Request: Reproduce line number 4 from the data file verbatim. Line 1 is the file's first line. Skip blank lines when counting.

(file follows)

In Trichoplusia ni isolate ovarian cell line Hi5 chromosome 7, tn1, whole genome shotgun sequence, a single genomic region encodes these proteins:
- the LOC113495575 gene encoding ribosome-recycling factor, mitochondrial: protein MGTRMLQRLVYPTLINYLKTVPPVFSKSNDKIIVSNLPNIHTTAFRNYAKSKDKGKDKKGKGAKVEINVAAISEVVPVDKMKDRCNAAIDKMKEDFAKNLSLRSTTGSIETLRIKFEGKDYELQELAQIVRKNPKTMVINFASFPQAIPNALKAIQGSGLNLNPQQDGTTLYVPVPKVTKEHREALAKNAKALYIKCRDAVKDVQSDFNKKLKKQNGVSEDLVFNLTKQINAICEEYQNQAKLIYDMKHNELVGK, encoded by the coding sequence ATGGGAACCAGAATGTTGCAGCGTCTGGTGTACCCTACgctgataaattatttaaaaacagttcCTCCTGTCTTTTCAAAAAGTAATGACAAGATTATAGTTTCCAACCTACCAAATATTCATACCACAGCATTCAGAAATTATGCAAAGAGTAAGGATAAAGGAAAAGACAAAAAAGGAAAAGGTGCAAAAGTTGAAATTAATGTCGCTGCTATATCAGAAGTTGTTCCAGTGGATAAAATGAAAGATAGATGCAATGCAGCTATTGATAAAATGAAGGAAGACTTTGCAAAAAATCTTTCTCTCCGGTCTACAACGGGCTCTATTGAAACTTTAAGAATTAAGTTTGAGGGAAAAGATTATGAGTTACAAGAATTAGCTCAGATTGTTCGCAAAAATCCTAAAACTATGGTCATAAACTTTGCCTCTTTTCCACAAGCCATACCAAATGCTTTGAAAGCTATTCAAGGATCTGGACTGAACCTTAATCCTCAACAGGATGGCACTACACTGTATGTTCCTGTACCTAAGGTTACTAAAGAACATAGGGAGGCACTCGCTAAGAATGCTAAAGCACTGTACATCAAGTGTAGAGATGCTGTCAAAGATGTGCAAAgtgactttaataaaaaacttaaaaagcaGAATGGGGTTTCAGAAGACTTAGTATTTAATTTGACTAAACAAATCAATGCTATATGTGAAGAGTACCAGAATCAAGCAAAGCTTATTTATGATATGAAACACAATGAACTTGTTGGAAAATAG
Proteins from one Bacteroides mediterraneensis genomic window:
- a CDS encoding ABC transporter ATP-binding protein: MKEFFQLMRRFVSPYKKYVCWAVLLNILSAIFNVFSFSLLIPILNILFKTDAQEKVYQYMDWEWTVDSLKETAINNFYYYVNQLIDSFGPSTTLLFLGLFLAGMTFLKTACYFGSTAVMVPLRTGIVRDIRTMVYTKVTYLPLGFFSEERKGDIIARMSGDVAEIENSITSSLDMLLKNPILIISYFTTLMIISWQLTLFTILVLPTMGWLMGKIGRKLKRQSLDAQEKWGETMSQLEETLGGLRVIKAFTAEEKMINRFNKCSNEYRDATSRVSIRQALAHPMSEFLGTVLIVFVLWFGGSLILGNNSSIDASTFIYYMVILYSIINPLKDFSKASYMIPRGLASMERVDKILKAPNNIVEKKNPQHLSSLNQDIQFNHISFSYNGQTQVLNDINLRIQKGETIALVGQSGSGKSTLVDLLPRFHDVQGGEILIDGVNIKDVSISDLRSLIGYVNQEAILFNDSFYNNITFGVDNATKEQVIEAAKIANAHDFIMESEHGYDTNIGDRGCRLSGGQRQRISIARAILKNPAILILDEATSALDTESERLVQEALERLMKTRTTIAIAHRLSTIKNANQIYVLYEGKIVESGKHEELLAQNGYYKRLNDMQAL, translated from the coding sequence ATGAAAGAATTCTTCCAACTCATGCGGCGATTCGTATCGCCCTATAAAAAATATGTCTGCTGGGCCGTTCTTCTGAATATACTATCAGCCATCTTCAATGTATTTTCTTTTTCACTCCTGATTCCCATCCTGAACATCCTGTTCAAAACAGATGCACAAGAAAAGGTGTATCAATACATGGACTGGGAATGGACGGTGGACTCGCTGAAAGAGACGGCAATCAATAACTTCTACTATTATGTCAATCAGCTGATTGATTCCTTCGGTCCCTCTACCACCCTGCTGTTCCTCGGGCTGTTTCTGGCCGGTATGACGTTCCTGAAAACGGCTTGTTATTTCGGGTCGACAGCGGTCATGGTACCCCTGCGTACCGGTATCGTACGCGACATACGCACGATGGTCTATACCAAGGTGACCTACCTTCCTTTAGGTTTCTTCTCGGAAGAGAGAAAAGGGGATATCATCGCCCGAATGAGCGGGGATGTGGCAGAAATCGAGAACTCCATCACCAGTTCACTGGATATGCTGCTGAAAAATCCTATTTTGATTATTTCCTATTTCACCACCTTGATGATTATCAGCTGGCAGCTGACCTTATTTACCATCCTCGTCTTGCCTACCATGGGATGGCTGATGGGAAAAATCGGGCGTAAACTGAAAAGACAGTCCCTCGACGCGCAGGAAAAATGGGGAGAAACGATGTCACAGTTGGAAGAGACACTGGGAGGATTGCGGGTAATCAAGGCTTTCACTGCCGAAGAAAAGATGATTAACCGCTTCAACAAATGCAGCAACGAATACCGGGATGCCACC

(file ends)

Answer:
- a CDS encoding ABC transporter ATP-binding protein: MKEFFQLMRRFVSPYKKYVCWAVLLNILSAIFNVFSFSLLIPILNILFKTDAQEKVYQYMDWEWTVDSLKETAINNFYYYVNQLIDSFGPSTTLLFLGLFLAGMTFLKTACYFGSTAVMVPLRTGIVRDIRTMVYTKVTYLPLGFFSEERKGDIIARMSGDVAEIENSITSSLDMLLKNPILIISYFTTLMIISWQLTLFTILVLPTMGWLMGKIGRKLKRQSLDAQEKWGETMSQLEETLGGLRVIKAFTAEEKMINRFNKCSNEYRDATSRVSIRQALAHPMSEFLGTVLIVFVLWFGGSLILGNNSSIDASTFIYYMVILYSIINPLKDFSKASYMIPRGLASMERVDKILKAPNNIVEKKNPQHLSSLNQDIQFNHISFSYNGQTQVLNDINLRIQKGETIALVGQSGSGKSTLVDLLPRFHDVQGGEILIDGVNIKDVSISDLRSLIGYVNQEAILFNDSFYNNITFGVDNATKEQVIEAAKIANAHDFIMESEHGYDTNIGDRGCRLSGGQRQRISIARAILKNPAILILDEATSALDTESERLVQEALERLMKTRTTIAIAHRLSTIKNANQIYVLYEGKIVESGKHEELLAQNGYYKRLNDMQAL, translated from the coding sequence ATGAAAGAATTCTTCCAACTCATGCGGCGATTCGTATCGCCCTATAAAAAATATGTCTGCTGGGCCGTTCTTCTGAATATACTATCAGCCATCTTCAATGTATTTTCTTTTTCACTCCTGATTCCCATCCTGAACATCCTGTTCAAAACAGATGCACAAGAAAAGGTGTATCAATACATGGACTGGGAATGGACGGTGGACTCGCTGAAAGAGACGGCAATCAATAACTTCTACTATTATGTCAATCAGCTGATTGATTCCTTCGGTCCCTCTACCACCCTGCTGTTCCTCGGGCTGTTTCTGGCCGGTATGACGTTCCTGAAAACGGCTTGTTATTTCGGGTCGACAGCGGTCATGGTACCCCTGCGTACCGGTATCGTACGCGACATACGCACGATGGTCTATACCAAGGTGACCTACCTTCCTTTAGGTTTCTTCTCGGAAGAGAGAAAAGGGGATATCATCGCCCGAATGAGCGGGGATGTGGCAGAAATCGAGAACTCCATCACCAGTTCACTGGATATGCTGCTGAAAAATCCTATTTTGATTATTTCCTATTTCACCACCTTGATGATTATCAGCTGGCAGCTGACCTTATTTACCATCCTCGTCTTGCCTACCATGGGATGGCTGATGGGAAAAATCGGGCGTAAACTGAAAAGACAGTCCCTCGACGCGCAGGAAAAATGGGGAGAAACGATGTCACAGTTGGAAGAGACACTGGGAGGATTGCGGGTAATCAAGGCTTTCACTGCCGAAGAAAAGATGATTAACCGCTTCAACAAATGCAGCAACGAATACCGGGATGCCACC